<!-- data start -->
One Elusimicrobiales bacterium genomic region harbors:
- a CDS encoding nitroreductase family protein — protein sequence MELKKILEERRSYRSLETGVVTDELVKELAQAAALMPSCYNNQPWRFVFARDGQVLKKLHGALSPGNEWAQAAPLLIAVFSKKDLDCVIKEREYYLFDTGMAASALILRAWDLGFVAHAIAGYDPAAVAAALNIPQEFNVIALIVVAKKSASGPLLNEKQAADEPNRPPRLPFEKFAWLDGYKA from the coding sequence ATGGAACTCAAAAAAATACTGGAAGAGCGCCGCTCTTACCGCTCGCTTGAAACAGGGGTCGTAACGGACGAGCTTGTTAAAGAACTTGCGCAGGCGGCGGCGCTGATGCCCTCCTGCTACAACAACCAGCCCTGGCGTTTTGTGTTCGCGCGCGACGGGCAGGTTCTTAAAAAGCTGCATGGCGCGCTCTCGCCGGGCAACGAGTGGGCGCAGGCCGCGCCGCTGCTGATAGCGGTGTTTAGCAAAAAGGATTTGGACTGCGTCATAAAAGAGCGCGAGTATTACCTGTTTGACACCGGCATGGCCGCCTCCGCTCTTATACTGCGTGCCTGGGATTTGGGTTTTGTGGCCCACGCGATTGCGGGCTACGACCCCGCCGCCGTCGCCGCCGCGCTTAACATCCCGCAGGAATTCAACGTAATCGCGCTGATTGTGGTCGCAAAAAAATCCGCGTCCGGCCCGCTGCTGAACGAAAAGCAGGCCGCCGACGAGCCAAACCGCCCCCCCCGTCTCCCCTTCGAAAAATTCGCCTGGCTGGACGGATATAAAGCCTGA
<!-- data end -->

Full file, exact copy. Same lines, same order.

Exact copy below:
One Elusimicrobiales bacterium genomic region harbors:
- a CDS encoding nitroreductase family protein — protein sequence MELKKILEERRSYRSLETGVVTDELVKELAQAAALMPSCYNNQPWRFVFARDGQVLKKLHGALSPGNEWAQAAPLLIAVFSKKDLDCVIKEREYYLFDTGMAASALILRAWDLGFVAHAIAGYDPAAVAAALNIPQEFNVIALIVVAKKSASGPLLNEKQAADEPNRPPRLPFEKFAWLDGYKA from the coding sequence ATGGAACTCAAAAAAATACTGGAAGAGCGCCGCTCTTACCGCTCGCTTGAAACAGGGGTCGTAACGGACGAGCTTGTTAAAGAACTTGCGCAGGCGGCGGCGCTGATGCCCTCCTGCTACAACAACCAGCCCTGGCGTTTTGTGTTCGCGCGCGACGGGCAGGTTCTTAAAAAGCTGCATGGCGCGCTCTCGCCGGGCAACGAGTGGGCGCAGGCCGCGCCGCTGCTGATAGCGGTGTTTAGCAAAAAGGATTTGGACTGCGTCATAAAAGAGCGCGAGTATTACCTGTTTGACACCGGCATGGCCGCCTCCGCTCTTATACTGCGTGCCTGGGATTTGGGTTTTGTGGCCCACGCGATTGCGGGCTACGACCCCGCCGCCGTCGCCGCCGCGCTTAACATCCCGCAGGAATTCAACGTAATCGCGCTGATTGTGGTCGCAAAAAAATCCGCGTCCGGCCCGCTGCTGAACGAAAAGCAGGCCGCCGACGAGCCAAACCGCCCCCCCCGTCTCCCCTTCGAAAAATTCGCCTGGCTGGACGGATATAAAGCCTGA